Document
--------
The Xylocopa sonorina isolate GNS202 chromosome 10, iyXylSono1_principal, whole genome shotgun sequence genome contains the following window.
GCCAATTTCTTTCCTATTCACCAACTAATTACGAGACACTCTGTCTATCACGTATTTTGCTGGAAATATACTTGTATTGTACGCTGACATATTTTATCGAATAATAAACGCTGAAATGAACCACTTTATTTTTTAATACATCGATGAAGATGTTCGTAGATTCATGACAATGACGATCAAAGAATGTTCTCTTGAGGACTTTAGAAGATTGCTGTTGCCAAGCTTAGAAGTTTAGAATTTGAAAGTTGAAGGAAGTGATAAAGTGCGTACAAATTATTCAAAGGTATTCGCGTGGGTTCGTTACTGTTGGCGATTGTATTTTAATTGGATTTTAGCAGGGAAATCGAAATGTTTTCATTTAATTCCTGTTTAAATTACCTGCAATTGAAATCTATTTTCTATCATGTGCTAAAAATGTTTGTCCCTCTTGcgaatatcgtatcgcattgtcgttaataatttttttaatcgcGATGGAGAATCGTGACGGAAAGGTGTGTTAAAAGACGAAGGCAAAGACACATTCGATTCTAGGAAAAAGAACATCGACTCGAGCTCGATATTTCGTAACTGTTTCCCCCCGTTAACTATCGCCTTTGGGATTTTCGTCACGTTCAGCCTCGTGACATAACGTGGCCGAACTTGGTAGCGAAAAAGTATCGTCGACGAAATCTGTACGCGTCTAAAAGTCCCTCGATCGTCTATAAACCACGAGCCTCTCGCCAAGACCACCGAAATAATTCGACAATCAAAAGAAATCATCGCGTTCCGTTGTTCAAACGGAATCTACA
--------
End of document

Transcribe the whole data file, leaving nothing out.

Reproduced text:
The Xylocopa sonorina isolate GNS202 chromosome 10, iyXylSono1_principal, whole genome shotgun sequence genome contains the following window.
GCCAATTTCTTTCCTATTCACCAACTAATTACGAGACACTCTGTCTATCACGTATTTTGCTGGAAATATACTTGTATTGTACGCTGACATATTTTATCGAATAATAAACGCTGAAATGAACCACTTTATTTTTTAATACATCGATGAAGATGTTCGTAGATTCATGACAATGACGATCAAAGAATGTTCTCTTGAGGACTTTAGAAGATTGCTGTTGCCAAGCTTAGAAGTTTAGAATTTGAAAGTTGAAGGAAGTGATAAAGTGCGTACAAATTATTCAAAGGTATTCGCGTGGGTTCGTTACTGTTGGCGATTGTATTTTAATTGGATTTTAGCAGGGAAATCGAAATGTTTTCATTTAATTCCTGTTTAAATTACCTGCAATTGAAATCTATTTTCTATCATGTGCTAAAAATGTTTGTCCCTCTTGcgaatatcgtatcgcattgtcgttaataatttttttaatcgcGATGGAGAATCGTGACGGAAAGGTGTGTTAAAAGACGAAGGCAAAGACACATTCGATTCTAGGAAAAAGAACATCGACTCGAGCTCGATATTTCGTAACTGTTTCCCCCCGTTAACTATCGCCTTTGGGATTTTCGTCACGTTCAGCCTCGTGACATAACGTGGCCGAACTTGGTAGCGAAAAAGTATCGTCGACGAAATCTGTACGCGTCTAAAAGTCCCTCGATCGTCTATAAACCACGAGCCTCTCGCCAAGACCACCGAAATAATTCGACAATCAAAAGAAATCATCGCGTTCCGTTGTTCAAACGGAATCTACA